ARE, Sweden -- Dominik Paris shook his head as he crossed the finish line. The third skier to start in the super-G, he had made technical mistakes requiring some corrections near the end of his run and was sure he would be coming up short once again at a major championship.
Not this time.
"It's really a magical year," said Paris, who finished 0.09 seconds ahead of two skiers tied for silver — Johan Clarey of France and Vincent Kriechmayr of Austria.
Paris, a guitarist and singer for an Italian death-metal band away from the slopes, was promising a big party in the lively Swedish resort of Are later that night. After all, his only previous medal at a world championship or Olympics was a silver in the downhill in Schladming, Austria, in 2013.
But this victory had been coming. Paris, whose big, stocky frame makes him look like an old-school downhill skier, won the World Cup downhills in Bormio, Italy, and Kitzbuehel, Austria — considered the two toughest races on the circuit — over the last two months. He's had six World Cup podium results overall this season.
It completed a turnaround for a 29-year-old late developer who, just over a decade ago, briefly turned his back on a promising youth career in skiing and spent a few months tending sheep in the Swiss Alps.
"He is the best guy in the world balancing the tactical side with the speed and the risk," former Olympic super-G champion Kjetil Jansrud said of Paris. "This is a course where you need to have that ability to do that. He does that the best in the world, so it's a fair and deserved win."
Kriechmayr, the top super-G racer in this season's World Cup circuit, trailed Paris by nearly a half-second midway down after going out with the No. 9 bib but nearly clawed it all back the rest of the way — drawing applause from Paris in the leader's spotlight.
Clarey, meanwhile, was faster than Paris through the first two checkpoints but couldn't match the Italian on the twisty lower section, during which Paris also needed to make corrections.
At 38 years and 29 days, Clarey became the oldest medalist at a world championship, although that might not have been his most noteworthy accomplishment. He managed to get on the podium despite travel difficulties that affected a slew of athletes ahead of the event and led to some countries calling for the super-G to be postponed.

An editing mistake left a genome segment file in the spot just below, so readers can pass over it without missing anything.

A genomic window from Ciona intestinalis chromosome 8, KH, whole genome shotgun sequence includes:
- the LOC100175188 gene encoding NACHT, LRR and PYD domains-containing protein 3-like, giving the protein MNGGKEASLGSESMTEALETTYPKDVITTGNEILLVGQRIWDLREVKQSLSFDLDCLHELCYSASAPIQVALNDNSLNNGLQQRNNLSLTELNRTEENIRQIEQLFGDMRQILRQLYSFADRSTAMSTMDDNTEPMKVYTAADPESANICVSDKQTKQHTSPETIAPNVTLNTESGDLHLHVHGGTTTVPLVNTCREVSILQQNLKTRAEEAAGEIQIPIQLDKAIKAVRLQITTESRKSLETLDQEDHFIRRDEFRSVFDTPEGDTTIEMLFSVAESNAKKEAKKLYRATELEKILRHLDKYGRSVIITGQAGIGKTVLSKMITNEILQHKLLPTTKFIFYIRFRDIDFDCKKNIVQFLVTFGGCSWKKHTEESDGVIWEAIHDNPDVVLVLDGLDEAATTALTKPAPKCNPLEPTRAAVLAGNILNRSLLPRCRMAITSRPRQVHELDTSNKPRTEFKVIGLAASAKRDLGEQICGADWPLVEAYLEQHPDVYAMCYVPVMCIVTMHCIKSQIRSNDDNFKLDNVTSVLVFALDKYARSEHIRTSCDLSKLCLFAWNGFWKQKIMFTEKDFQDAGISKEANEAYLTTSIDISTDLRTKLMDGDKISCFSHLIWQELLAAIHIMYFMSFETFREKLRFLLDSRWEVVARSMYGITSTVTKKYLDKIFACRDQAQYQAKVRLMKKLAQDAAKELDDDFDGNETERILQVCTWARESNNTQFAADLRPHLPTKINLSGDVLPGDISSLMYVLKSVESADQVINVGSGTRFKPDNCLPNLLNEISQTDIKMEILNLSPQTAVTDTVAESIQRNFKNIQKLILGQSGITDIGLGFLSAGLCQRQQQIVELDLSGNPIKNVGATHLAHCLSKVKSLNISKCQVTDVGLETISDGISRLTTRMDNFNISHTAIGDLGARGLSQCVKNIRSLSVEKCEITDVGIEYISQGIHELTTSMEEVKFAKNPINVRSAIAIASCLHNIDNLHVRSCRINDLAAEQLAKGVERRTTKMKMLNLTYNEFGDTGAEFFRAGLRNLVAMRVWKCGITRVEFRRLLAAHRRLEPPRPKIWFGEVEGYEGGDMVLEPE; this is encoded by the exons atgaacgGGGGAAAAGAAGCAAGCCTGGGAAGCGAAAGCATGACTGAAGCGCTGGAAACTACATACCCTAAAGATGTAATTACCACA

Clarey was forced to endure a sleepless night at an airport in Stockholm, then had to take an eight-hour train up to Are on Monday. His skis didn't arrive until Tuesday afternoon.
"It wasn't ideal preparation for the world championships, for sure," said Clarey. "(The race) would have been better one day after, for me and the German team and for a lot of the guys.
"But," he added with a smile, "I can't complain anymore."
Like Clarey, Olympic super-G champion Matthias Mayer was also faster through the second interval. But he then flew wide off a jump and missed a gate.
Norwegian great Aksel Lund Svindal, who is retiring after the worlds , managed to finish, but never felt comfortable and placed 16th in the next-to-last race of his career. He shrugged his arms after crossing the line.
"It turned out to be a much more difficult race than I expected," said Svindal, whose final shot at another title to cap his illustrious career comes in the downhill on Saturday.
A lot was expected from the Norwegian team on a course set by one of its coaches but Jansrud, racing despite breaking two bones in his hand just two weeks ago, also struggled and placed 22nd.
"We are used to being 1-2-3," Jansrud said, "but not today."
The day, instead, belonged to Paris, who was given some pre-race words of advice from Italian coach Patrick Staudacher, the gold-medalist in the super-G at the 2007 worlds in Are.
"It was very tough and fast, not the conditions that I like — I like icy and thumpy," Paris said. "But I had a great feeling skiing down. Yeah, I'm very happy."
AP Sports Writer Andrew Dampf contributed to this report.
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Steve Douglas is at www.twitter.com/sdouglas80